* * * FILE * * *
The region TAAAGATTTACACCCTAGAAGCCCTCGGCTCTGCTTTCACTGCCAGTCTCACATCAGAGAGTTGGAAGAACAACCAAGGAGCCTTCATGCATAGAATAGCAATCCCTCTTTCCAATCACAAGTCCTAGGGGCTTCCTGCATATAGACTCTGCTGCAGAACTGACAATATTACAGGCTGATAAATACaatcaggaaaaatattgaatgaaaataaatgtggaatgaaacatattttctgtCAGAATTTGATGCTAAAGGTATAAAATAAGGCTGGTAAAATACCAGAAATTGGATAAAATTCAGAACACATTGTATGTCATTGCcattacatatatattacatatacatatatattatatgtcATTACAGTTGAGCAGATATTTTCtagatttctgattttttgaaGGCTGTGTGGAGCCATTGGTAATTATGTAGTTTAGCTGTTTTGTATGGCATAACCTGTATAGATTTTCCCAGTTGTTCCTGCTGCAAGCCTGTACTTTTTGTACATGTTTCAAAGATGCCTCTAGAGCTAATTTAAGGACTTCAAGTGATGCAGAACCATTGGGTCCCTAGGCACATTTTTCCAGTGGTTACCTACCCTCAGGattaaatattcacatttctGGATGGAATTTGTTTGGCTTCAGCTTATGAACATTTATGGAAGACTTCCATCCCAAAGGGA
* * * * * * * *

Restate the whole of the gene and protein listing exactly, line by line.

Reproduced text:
The region TAAAGATTTACACCCTAGAAGCCCTCGGCTCTGCTTTCACTGCCAGTCTCACATCAGAGAGTTGGAAGAACAACCAAGGAGCCTTCATGCATAGAATAGCAATCCCTCTTTCCAATCACAAGTCCTAGGGGCTTCCTGCATATAGACTCTGCTGCAGAACTGACAATATTACAGGCTGATAAATACaatcaggaaaaatattgaatgaaaataaatgtggaatgaaacatattttctgtCAGAATTTGATGCTAAAGGTATAAAATAAGGCTGGTAAAATACCAGAAATTGGATAAAATTCAGAACACATTGTATGTCATTGCcattacatatatattacatatacatatatattatatgtcATTACAGTTGAGCAGATATTTTCtagatttctgattttttgaaGGCTGTGTGGAGCCATTGGTAATTATGTAGTTTAGCTGTTTTGTATGGCATAACCTGTATAGATTTTCCCAGTTGTTCCTGCTGCAAGCCTGTACTTTTTGTACATGTTTCAAAGATGCCTCTAGAGCTAATTTAAGGACTTCAAGTGATGCAGAACCATTGGGTCCCTAGGCACATTTTTCCAGTGGTTACCTACCCTCAGGattaaatattcacatttctGGATGGAATTTGTTTGGCTTCAGCTTATGAACATTTATGGAAGACTTCCATCCCAAAGGGA